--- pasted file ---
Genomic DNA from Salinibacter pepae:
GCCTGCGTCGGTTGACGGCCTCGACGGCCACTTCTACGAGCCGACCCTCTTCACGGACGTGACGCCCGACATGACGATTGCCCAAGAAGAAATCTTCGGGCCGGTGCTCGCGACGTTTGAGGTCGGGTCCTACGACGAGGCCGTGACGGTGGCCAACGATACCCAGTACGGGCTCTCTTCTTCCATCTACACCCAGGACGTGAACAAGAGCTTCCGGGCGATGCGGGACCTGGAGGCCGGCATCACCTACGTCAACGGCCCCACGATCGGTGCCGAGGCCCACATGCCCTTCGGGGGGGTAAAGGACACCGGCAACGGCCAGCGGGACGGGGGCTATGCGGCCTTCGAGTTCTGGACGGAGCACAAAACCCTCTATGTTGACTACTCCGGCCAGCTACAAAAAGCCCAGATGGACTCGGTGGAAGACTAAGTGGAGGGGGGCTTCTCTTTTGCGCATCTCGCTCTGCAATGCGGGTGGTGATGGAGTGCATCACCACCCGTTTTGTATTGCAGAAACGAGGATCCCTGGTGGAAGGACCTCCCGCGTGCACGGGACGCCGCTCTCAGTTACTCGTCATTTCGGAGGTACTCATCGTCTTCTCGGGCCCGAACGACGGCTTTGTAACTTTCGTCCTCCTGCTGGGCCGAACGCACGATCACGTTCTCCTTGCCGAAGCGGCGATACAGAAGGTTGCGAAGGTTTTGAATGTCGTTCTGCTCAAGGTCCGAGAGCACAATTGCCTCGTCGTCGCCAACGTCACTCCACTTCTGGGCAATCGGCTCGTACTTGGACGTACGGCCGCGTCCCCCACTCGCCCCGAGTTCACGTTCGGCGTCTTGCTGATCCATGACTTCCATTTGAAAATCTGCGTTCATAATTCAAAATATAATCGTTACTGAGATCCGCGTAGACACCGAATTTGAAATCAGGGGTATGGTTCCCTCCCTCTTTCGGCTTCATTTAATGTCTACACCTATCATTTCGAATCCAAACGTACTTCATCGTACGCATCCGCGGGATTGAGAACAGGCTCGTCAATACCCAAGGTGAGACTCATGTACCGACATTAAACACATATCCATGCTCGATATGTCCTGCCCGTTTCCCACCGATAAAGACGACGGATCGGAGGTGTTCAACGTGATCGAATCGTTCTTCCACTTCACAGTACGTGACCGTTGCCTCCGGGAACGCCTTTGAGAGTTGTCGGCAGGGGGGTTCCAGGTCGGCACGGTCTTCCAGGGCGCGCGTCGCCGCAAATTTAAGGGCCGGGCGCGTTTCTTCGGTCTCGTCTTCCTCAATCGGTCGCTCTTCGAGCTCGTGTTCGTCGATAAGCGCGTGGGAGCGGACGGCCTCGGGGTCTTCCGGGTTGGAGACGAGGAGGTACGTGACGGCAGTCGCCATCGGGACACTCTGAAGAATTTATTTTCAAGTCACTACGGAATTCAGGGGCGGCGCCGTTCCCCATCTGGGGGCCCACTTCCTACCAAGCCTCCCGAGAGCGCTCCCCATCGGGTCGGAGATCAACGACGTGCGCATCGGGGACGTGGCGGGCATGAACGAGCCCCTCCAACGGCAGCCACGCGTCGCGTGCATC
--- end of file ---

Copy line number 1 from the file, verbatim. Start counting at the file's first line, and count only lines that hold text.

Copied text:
Genomic DNA from Salinibacter pepae: